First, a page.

The New Zealander who resigned from his unpaid internship at the United Nations has confessed that it was a publicity stunt.
David Hyde had been camping on ground overlooking Lake Geneva not far from the UN Beach Club, where more affluent staff sunbathed and sipped cocktails.
Geneva's Tribune newspaper described the 22-year-old’s efforts to cope with a torrential rainstorm, climbing out of his sodden tent dressed in a suit and heading off to his unpaid job.
Today Hyde admitted that there was more to the story.
In a post on US website The Intercept, Hyde said that he strongly believes that unpaid internships are unjust and that the UN’s policy on internships contradicted their stance on inequality.
Hyde’s girlfriend was also applying for internships at the time and they both discussed what they could do to try and change things.
“The idea we came up with was simple,” he said. “I would take an unpaid internship and do the job. But at the same time we would work to raise awareness on the issue and make a documentary about the subject.”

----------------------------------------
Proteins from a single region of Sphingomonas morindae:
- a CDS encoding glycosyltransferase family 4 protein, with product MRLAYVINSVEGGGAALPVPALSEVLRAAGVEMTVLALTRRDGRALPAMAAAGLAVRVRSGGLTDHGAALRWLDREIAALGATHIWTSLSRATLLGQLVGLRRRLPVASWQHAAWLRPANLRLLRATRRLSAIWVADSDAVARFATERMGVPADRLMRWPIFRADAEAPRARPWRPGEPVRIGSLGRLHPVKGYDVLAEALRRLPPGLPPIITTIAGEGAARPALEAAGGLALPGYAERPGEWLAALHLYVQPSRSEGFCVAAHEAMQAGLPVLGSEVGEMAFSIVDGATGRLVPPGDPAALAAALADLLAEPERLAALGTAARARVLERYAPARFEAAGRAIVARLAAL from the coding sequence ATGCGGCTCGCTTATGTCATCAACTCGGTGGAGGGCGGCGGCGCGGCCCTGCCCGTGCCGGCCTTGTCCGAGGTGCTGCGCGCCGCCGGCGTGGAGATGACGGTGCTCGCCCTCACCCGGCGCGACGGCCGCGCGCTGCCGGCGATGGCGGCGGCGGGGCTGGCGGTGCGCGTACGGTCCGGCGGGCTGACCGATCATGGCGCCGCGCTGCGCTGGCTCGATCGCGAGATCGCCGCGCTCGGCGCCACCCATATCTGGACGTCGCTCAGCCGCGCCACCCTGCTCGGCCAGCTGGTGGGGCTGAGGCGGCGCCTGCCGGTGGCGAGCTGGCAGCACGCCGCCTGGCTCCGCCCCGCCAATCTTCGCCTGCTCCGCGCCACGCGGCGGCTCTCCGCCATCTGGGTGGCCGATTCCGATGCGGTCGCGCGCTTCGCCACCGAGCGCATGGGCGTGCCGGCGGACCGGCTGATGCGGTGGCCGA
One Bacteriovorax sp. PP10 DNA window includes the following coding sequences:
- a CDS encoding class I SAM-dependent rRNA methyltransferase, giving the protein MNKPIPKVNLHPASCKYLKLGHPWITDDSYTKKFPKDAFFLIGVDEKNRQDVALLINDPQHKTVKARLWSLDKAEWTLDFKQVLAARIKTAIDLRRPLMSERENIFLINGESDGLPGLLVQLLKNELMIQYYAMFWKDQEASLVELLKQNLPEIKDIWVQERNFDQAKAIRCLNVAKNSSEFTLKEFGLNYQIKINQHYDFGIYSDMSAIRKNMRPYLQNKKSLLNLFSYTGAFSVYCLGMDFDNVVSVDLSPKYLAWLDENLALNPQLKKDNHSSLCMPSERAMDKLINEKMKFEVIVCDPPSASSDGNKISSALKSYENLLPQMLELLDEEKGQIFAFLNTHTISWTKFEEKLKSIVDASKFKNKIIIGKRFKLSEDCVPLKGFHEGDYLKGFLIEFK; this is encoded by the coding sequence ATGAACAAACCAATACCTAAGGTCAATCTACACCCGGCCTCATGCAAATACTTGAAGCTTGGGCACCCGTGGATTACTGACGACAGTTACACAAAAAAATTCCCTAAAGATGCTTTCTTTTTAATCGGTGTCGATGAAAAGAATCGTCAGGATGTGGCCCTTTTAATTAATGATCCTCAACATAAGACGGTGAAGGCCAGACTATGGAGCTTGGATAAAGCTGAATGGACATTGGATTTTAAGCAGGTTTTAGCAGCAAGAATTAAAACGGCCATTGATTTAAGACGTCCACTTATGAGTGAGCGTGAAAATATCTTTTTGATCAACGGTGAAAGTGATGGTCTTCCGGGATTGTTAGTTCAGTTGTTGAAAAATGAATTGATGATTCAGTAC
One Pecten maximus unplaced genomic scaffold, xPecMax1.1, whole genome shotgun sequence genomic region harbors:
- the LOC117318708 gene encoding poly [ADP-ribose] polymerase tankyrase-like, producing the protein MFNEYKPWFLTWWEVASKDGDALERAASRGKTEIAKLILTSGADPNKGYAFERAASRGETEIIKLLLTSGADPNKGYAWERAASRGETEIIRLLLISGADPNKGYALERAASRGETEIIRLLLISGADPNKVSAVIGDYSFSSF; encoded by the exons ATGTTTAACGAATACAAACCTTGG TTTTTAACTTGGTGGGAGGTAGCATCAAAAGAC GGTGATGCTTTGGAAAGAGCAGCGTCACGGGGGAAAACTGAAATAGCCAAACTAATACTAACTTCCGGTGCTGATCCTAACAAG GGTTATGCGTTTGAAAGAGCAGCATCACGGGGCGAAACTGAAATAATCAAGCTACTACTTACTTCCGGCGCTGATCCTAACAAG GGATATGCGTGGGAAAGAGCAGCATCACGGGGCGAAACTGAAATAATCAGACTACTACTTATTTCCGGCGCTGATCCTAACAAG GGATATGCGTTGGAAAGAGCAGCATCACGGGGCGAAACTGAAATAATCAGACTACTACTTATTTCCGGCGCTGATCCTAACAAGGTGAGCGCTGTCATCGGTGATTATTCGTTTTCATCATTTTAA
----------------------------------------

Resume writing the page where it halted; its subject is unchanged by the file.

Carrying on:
Hyde said that when he was asked if he could afford to live in Geneva for the six-months he had said yes, “but my bank account clearly said no.”
“I looked up some studios and room shares to see the sorts of prices I would be paying in Geneva and it was clear that it would be too expensive for me. I needed a solution. The answer was fairly simple. I would live in a tent.
“It seemed that in doing so I could hit two birds with one stone: It was an affordable way to live in Geneva with my limited funds — and the fact that a U.N. intern was living in a tent could help to raise awareness on the issue.”
He said that he had leaked his situation to the media himself and that he had received more attention than he had expected. His decision to resign came about because he felt conflicted, he said.
“Because of the scale the story has reached, I became increasingly worried that my actions would have repercussions for those I worked alongside who had been nothing but supportive,” he said.
He added that he understands why he may be criticised for his actions, but said “there is nothing extreme about what I hoped to achieve: a recognition of the rights interns deserve.”
“Was what I did justifiable? Perhaps it is too soon to tell.”